A few years ago an independent study was done showing that a book review in the New York Times spikes sales for the book that was reviewed for just about twenty-four hours and then the sales drop right back down to where they were before. That’s true regardless of whether it was a good or bad review. I’ve had my work featured in the New York Times before. ... As far as I can tell my sales weren’t affected one way or another by the attention.
But when I got into Cosmopolitan, that was a different story...
My first review in Cosmo was exactly two sentences long. They said that Sex, Murder And A Double Latte was a “red-hot-read” and packed “more jolt than a Venti Frappucino at Starbucks.” That’s it. Two sentences next to a tiny picture of my book. Shorter than the paragraph the Times gave me.
On the day that Cosmo issue was released my sales rank on both Barnes & Noble and Amazon went from somewhere in the 5000 range to being the 18th bestselling book on their site/stores. Within days I was officially on Barnes & Noble’s Mystery Bestseller list and it wasn’t long before regional talk shows and radio shows were requesting interviews. When Cosmo actually printed a two page excerpt of my book Passion, Betrayal And Killer Highlights in their June issue a year later it got enough attention to piss off the religious right who said in an article circulated on the Christian Wire News Service that my sex scene was leading America’s youth into temptation. I was less surprised by the criticism than I was by the fact that the religious right was reading Cosmo because I’m pretty sure they’re not reading the New York Times.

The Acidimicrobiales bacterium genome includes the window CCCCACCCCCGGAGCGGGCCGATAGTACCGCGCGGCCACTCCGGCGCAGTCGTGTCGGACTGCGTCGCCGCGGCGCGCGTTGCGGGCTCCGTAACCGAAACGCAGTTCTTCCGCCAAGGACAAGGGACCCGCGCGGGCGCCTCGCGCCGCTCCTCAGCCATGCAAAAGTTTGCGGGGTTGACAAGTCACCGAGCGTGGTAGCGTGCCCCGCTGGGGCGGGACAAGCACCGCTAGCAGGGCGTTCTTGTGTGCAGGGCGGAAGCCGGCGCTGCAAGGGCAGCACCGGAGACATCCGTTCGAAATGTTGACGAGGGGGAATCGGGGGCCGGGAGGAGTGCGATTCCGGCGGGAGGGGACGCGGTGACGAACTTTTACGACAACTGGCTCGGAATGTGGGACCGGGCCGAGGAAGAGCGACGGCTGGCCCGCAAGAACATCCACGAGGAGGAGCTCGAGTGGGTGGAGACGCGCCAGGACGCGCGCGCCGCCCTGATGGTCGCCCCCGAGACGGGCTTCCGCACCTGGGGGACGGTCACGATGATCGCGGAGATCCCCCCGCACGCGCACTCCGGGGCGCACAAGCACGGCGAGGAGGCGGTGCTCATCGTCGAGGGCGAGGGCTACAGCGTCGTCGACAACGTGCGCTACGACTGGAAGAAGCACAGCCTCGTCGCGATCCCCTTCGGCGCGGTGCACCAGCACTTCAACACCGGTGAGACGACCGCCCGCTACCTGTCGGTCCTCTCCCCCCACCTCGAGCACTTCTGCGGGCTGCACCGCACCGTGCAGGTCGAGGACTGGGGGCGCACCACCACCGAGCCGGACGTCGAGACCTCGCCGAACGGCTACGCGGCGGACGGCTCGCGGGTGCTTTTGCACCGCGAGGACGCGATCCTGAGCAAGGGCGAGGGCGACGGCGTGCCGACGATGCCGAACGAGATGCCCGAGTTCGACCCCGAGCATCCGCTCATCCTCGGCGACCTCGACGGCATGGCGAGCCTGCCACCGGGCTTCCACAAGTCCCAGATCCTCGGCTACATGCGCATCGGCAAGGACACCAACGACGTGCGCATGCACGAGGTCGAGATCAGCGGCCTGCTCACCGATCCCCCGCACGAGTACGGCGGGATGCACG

But then again, of course they’re reading Cosmo because they know that Cosmo’s readers respect that magazine’s opinion enough to actually buy the books they tell them to buy just as Cosmo respects its readers’ tastes enough to review books that they might want to read. The Times doesn’t seem to care what their readers want from a book. In their effort to only review books that they think are deep and influential they themselves have ceased to be influential at all. So at this point I’m happy to let them review exclusively white male authors. It simply doesn’t make much of a difference.
Their loss, not mine.
Tuesday, August 31, 2010
Who cares if the NYT loves Jonathan Franzen?
Posted by Amber at 8:47 PM